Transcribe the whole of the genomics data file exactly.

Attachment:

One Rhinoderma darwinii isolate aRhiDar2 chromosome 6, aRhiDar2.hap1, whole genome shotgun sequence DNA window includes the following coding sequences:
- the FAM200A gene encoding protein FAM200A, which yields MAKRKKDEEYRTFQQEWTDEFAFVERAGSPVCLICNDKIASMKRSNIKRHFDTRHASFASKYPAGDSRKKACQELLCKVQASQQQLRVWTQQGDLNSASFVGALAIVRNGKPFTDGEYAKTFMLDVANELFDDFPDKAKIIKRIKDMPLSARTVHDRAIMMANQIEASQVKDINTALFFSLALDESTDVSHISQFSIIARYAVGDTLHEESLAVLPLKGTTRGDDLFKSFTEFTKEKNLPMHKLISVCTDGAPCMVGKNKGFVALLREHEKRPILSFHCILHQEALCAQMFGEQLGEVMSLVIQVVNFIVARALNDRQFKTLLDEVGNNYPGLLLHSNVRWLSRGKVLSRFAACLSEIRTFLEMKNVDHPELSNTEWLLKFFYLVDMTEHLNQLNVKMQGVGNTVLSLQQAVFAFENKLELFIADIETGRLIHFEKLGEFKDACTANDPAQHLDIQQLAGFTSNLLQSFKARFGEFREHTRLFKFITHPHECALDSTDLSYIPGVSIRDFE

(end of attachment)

One Rhinoderma darwinii isolate aRhiDar2 chromosome 6, aRhiDar2.hap1, whole genome shotgun sequence DNA window includes the following coding sequences:
- the FAM200A gene encoding protein FAM200A, which yields MAKRKKDEEYRTFQQEWTDEFAFVERAGSPVCLICNDKIASMKRSNIKRHFDTRHASFASKYPAGDSRKKACQELLCKVQASQQQLRVWTQQGDLNSASFVGALAIVRNGKPFTDGEYAKTFMLDVANELFDDFPDKAKIIKRIKDMPLSARTVHDRAIMMANQIEASQVKDINTALFFSLALDESTDVSHISQFSIIARYAVGDTLHEESLAVLPLKGTTRGDDLFKSFTEFTKEKNLPMHKLISVCTDGAPCMVGKNKGFVALLREHEKRPILSFHCILHQEALCAQMFGEQLGEVMSLVIQVVNFIVARALNDRQFKTLLDEVGNNYPGLLLHSNVRWLSRGKVLSRFAACLSEIRTFLEMKNVDHPELSNTEWLLKFFYLVDMTEHLNQLNVKMQGVGNTVLSLQQAVFAFENKLELFIADIETGRLIHFEKLGEFKDACTANDPAQHLDIQQLAGFTSNLLQSFKARFGEFREHTRLFKFITHPHECALDSTDLSYIPGVSIRDFE